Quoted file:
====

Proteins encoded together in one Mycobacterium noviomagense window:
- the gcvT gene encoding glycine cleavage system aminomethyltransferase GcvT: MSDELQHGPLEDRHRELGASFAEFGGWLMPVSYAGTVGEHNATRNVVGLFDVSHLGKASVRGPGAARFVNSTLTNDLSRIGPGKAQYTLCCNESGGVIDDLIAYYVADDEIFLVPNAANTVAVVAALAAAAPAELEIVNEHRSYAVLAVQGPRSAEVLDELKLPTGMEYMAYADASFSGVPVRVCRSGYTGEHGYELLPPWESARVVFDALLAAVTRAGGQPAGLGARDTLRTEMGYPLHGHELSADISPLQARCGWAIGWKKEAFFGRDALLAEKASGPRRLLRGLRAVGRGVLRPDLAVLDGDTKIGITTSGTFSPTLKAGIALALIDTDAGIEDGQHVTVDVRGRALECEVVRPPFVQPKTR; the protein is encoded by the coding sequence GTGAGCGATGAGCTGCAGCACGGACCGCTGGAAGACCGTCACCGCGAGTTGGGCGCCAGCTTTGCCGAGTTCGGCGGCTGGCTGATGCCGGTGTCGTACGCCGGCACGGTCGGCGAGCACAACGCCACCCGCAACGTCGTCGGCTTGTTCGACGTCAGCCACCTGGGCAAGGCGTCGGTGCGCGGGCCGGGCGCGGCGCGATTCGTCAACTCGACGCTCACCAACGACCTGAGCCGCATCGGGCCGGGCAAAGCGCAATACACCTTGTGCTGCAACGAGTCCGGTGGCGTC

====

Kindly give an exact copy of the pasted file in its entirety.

Proteins encoded together in one Mycobacterium noviomagense window:
- the gcvT gene encoding glycine cleavage system aminomethyltransferase GcvT: MSDELQHGPLEDRHRELGASFAEFGGWLMPVSYAGTVGEHNATRNVVGLFDVSHLGKASVRGPGAARFVNSTLTNDLSRIGPGKAQYTLCCNESGGVIDDLIAYYVADDEIFLVPNAANTVAVVAALAAAAPAELEIVNEHRSYAVLAVQGPRSAEVLDELKLPTGMEYMAYADASFSGVPVRVCRSGYTGEHGYELLPPWESARVVFDALLAAVTRAGGQPAGLGARDTLRTEMGYPLHGHELSADISPLQARCGWAIGWKKEAFFGRDALLAEKASGPRRLLRGLRAVGRGVLRPDLAVLDGDTKIGITTSGTFSPTLKAGIALALIDTDAGIEDGQHVTVDVRGRALECEVVRPPFVQPKTR; the protein is encoded by the coding sequence GTGAGCGATGAGCTGCAGCACGGACCGCTGGAAGACCGTCACCGCGAGTTGGGCGCCAGCTTTGCCGAGTTCGGCGGCTGGCTGATGCCGGTGTCGTACGCCGGCACGGTCGGCGAGCACAACGCCACCCGCAACGTCGTCGGCTTGTTCGACGTCAGCCACCTGGGCAAGGCGTCGGTGCGCGGGCCGGGCGCGGCGCGATTCGTCAACTCGACGCTCACCAACGACCTGAGCCGCATCGGGCCGGGCAAAGCGCAATACACCTTGTGCTGCAACGAGTCCGGTGGCGTC